A last note on intent. Where do we put swears that are used out of habit. Take the construction worker who uses the f-word as if it we the only punctuation mark, adverb, and adjective in existance? What is his intent? Does he even have an intent. I know plenty of guys who don’t even realise that they are using the f-word.

    Our third issue in the ethical examination is circumstance. I think there is probably the widest range of application here. There are a huge number of situational issues that make swearing appropriate or inappropriate. I would never swear in church, but there are plenty of priests that I would have no problem doing some mild swearing around when just sitting around shooting the breeze. Gaming with the guys, no prob. Gaming with the wife . . . more reluctance. Also, there are some consequential realities to look at. Some folks are very sensitive to swearing, others not. I have been in situations where I swore and just shocked some of the listeners. I felt bad. There is a certain level of sensitivity that is required here. Now, I feel that there are probably far too many variables to go deeply into circumstance so I will just have to leave it here.

    On a completely new bent . . . I too, use fake swears and nonsense words a lot. Perhaps, my most iconic one is, “Hogan’s Goat!” as an exclamation of surprise, joy, wonder or even anger. Any one who knows me has heard me say that. I tend to use, “filth foul foul filth foul,” when I’m climbing and frustrated at a move or difficult route. My favorite one syllable is, Piss. I guess it could be argued that is rather along the lines of shit and may be an equivalent level of swear.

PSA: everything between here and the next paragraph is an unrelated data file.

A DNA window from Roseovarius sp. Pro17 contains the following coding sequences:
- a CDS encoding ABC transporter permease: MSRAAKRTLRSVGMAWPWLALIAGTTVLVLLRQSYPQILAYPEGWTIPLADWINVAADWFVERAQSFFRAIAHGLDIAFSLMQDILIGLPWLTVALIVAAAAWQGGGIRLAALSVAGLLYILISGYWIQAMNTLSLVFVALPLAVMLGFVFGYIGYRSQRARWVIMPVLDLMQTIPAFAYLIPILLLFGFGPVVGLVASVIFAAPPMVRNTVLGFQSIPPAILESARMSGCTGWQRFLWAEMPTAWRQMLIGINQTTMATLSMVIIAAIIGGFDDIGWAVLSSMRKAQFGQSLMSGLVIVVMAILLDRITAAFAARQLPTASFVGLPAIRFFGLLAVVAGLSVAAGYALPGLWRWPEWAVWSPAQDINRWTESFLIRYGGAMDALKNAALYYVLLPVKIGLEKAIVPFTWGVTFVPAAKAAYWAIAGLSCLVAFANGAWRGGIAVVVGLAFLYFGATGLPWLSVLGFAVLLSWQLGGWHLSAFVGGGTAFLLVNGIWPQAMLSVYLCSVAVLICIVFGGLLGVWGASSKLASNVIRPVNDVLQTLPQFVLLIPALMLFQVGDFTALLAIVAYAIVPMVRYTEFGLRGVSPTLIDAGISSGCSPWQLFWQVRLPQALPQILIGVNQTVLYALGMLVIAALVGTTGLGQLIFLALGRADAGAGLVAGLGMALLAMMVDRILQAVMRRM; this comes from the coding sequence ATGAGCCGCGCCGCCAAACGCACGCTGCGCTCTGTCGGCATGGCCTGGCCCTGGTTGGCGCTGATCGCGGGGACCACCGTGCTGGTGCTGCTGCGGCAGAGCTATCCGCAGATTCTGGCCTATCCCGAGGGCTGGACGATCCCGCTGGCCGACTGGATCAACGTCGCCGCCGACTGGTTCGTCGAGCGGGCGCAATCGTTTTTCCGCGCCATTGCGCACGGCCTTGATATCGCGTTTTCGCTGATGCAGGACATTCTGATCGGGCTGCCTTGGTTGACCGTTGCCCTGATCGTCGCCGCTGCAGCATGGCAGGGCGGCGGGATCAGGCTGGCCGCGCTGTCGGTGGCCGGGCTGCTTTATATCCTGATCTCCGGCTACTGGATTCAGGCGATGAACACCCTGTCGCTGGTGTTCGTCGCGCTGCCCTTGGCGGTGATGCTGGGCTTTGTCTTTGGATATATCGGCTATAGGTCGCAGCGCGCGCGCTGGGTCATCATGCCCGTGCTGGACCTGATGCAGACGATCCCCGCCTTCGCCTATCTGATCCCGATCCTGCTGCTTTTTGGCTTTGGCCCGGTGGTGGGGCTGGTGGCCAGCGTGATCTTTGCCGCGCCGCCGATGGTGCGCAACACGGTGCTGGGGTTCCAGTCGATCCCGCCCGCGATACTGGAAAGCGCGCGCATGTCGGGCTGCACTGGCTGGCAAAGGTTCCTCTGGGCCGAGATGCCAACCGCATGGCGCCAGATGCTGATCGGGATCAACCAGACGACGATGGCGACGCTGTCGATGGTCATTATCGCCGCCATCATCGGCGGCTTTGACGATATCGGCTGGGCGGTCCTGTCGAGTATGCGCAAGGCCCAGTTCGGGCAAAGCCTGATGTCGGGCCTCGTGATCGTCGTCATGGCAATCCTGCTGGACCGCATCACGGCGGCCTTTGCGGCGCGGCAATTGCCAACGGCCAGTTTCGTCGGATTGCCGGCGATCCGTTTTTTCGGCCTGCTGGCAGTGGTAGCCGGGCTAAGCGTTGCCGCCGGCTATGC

Just for interest, have you ever noticed, that in English most swears and insults are infact insulting mothers while in French they are generally insulting the Church. Just saying.

    Finally, it seems there has been a shift in the English language and its use of swears. Very recently, cunt has replaced fuck at the crudest and most vulgar word in the language. My guess is that the f-word has lost its power through over use.

    • Ooh – I am more excited about your response than my initial post. Will respond tomorrow when I have more time.